For the first time since a sweeping state Supreme Court decision forced the Oakland Citizens’ Police Review Board to reinvent itself, the board will tonight consider a complaint lodged against an Oakland police officer.
However, all of the discussions regarding the allegations will take place behind closed doors, away from public scrutiny and the glare of the media spotlight. In addition, all of the participants will be required to sign confidentiality agreements.
In August, the state Supreme Court ruled police misconduct may not be investigated publicly. After attorneys representing the Oakland Police Officers Association threatened to take the city to court, the nine-member review board suspended hearings and revised administrative procedures.
As a result, the public does not know the names of the officer or officers involved or even the nature of the complaint, a significant change for the board, which has been meeting for 26 years.
In addition, witnesses will be brought into the hearingroom one at a time, and asked to leave after they have completed their testimony. Otherwise, the board will function much as it had before the ruling, with representatives for the officer and the complainant allowed to confront each other.
Joyce Hicks, the review board’s executive director, said she was confident the new procedures were in line with the court ruling, which stemmed from a 2003 lawsuit filed by the San Diego Union Tribune that sought information from the San Diego County’s Civil Service Commission about disciplinary actions against a deputy.
Despite the board’s lack of transparency, which Hicks said was a “serious loss” to the public, it will maintain civilian oversight of the Oakland Police Department.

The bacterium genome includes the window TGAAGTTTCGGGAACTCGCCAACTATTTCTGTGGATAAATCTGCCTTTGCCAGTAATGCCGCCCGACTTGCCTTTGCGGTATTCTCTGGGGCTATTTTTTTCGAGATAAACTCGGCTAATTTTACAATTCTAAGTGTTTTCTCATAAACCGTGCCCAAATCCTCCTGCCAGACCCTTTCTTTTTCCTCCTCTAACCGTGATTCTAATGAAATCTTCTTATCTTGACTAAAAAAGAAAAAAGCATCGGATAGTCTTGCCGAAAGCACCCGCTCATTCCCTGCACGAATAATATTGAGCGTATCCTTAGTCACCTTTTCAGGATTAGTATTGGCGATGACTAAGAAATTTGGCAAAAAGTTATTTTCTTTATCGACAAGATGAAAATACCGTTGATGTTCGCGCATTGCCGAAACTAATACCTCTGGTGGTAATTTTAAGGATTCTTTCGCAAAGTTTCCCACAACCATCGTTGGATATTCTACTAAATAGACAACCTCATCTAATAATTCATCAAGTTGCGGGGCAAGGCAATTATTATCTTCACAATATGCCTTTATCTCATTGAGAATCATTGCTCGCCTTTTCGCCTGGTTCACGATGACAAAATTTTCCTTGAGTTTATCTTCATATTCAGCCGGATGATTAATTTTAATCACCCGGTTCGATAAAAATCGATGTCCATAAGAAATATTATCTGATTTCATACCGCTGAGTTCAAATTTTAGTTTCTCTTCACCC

“It will provide citizens with another alternative to file complaints against officers,” Hicks said.
Todd Simonson, an attorney for the police union, said he was satisfied with the changes made by the review board and endorsed by the Oakland City Council, but would wait and see how the new rules function in practice before making a final decision.
Police unions have praised the ruling for defending officers’ privacy, protecting them from frivolous lawsuits. The review board hearings often gave plaintiffs an advantage before filing suit against officers, union officials said.
Rashidah Grinage, a member of People United for a Better Oakland, said she and other police reform advocates would continue to work to reverse the court decision, which she said curbs the public’s ability to root out police corruption and hold officers accountable for wrongdoing.
Grinage said she was disappointed Oakland’s new procedures did not allow the nature of the complaint to be disclosed to the public, and said she would work to reverse that regulation.
“We’re going to go slow,” Grinage said. “We’ll see how it works.”
The court ruling also prompted the Berkeley Police Review Commission to suspend its hearings after the Berkeley Police Association renewed its lawsuit against the city over the hearings.
Alameda County Superior Court Judge Winifred Smith is expected to rule by mid-February on the Berkeley police union’s request that the review commission’s hearings be closed to the public and records kept private.